Let’s face it, certain medical issues are far more difficult to talk about than others. When it comes to your intimate health, it can be tempting to bury your head in the sand and hope the problem just goes away. The thought of discussing these issues with loved ones or medical professionals can seem awkward. However, it’s important to remember that more often than not these conditions are much more common than you may realise and there is no need to feel self-conscious when looking for medical advice.
Worrying about people’s perceptions of you or simply the prospect of an embarrassing conversation could mean you suffer longer than you need to. Aside from the impact on your intimate health that any delays in treatment or an incorrect self-diagnosis can have, your own mental health, self-esteem and relationships could also suffer. Whether you’re not sure if you are suffering from Bacterial Vaginosis (BV) or Thrush, or you’re uncertain if you should speak to a doctor about your vaginal dryness, it’s important to remember that you’re not alone.
Here are 4 common intimate health problems and what you should do about them:
Bacterial Vaginosis (BV)
With approximately 1 in 3 women experiencing the condition at least once in their life, BV is a common intimate health issue that can affect women of all ages. As the name suggests, BV is a bacterial infection linked to an imbalance between the ‘good’ and ‘bad’ bacteria naturally found in your vagina. Although not always present, the symptoms of BV can include a watery, greyish-white vaginal discharge and a strong fishy smell that is particularly noticeable after sex. Unlike vaginal yeast infections such as Thrush, BV doesn’t usually cause any itching, irritation or soreness.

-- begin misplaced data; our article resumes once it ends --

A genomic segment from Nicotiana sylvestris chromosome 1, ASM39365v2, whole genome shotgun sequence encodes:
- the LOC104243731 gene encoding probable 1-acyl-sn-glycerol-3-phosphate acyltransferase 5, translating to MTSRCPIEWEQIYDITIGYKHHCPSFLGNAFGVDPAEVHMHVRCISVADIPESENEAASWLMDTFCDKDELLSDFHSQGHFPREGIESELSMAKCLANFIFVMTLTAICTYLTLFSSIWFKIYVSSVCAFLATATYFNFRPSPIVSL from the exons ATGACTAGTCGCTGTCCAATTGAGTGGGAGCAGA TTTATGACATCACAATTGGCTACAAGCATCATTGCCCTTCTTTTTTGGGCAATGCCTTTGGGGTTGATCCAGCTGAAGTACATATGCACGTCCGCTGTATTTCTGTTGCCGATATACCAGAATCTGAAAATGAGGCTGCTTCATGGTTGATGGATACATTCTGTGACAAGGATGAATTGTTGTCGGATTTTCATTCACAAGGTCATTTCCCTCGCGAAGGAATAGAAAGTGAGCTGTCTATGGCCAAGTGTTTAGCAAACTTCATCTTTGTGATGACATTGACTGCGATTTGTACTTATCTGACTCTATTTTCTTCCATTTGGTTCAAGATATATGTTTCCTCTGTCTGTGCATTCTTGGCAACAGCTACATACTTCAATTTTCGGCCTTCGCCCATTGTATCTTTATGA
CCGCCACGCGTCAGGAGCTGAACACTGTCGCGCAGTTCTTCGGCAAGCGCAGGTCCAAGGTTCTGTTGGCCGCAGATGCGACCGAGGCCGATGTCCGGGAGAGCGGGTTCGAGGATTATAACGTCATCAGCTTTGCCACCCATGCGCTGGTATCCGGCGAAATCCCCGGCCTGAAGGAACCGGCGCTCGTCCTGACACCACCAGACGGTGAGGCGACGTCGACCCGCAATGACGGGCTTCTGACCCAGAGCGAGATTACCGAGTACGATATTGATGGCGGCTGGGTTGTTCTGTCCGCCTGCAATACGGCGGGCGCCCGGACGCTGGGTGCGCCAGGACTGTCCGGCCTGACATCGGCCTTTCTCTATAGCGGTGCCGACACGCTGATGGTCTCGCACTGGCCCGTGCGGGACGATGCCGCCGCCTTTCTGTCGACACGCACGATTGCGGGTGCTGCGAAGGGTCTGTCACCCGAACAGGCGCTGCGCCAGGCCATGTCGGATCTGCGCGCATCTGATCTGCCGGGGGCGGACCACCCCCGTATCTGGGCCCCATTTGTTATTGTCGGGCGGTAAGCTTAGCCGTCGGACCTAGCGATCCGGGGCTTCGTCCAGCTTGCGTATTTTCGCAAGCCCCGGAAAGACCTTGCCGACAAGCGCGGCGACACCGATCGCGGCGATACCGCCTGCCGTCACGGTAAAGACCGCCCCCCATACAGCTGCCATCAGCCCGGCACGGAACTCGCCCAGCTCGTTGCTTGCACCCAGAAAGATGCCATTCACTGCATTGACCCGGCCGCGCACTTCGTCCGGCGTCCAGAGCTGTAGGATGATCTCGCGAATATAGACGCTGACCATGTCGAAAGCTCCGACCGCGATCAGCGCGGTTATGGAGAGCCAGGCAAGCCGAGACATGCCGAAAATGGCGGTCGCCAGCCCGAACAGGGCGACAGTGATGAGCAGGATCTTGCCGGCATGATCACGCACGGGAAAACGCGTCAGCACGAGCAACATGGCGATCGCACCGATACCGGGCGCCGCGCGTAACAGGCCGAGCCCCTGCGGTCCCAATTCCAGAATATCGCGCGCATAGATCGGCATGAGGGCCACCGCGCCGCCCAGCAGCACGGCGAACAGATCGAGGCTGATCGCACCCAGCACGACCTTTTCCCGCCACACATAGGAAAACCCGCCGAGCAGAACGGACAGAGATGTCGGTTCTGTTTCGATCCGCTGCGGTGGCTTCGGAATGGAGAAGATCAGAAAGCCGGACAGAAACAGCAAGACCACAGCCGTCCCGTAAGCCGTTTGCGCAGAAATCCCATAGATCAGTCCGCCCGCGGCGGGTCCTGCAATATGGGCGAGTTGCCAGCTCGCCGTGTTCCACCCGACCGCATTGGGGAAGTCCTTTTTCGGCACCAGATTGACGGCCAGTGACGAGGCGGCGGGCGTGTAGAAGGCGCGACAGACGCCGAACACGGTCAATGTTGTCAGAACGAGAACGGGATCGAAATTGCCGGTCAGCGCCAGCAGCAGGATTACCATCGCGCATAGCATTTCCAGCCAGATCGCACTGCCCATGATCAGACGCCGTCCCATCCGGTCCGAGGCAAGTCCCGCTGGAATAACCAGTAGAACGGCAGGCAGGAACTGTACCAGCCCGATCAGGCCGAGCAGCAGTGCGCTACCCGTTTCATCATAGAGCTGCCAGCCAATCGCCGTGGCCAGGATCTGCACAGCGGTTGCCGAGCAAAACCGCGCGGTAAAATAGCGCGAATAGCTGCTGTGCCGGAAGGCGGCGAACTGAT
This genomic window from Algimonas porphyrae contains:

While BV is not a sexually transmitted infection (STI), it is true that you become more prone to BV if you’re sexually active. Other factors that could contribute to a higher risk of infection include the use of an intrauterine device as a form of birth control and even the use of overly perfumed soap products in or around your vagina.
If you think you may have BV, it’s important you speak to your doctor. Treatments can be quick and effective, usually coming in the form of antibiotic tablets, creams or gels. You can also restore the natural balance of vaginal flora using non-antibiotic gels, foams and washes.
In order to reduce the chances of BV returning, you should avoid vaginal douches and deodorants, as well as bathing with perfumed soaps, bubble baths or shower gels.
Thrush is a common fungal infection which can cause severe irritation to your intimate area. Other symptoms include a thick, white or yellowish vaginal discharge and a stinging sensation during sex and when you urinate.
Although often wrongly self-diagnosed, Thrush is a completely different intimate health issue than BV. While both infections can cause excessive vaginal discharge, the consistency and smell of this discharge tends to differ. This, along with the common itching and irritation in the vaginal area, makes the diagnosis of Thrush simple for a medical professional. However, like BV, it is possible to have thrush without experiencing any symptoms at all.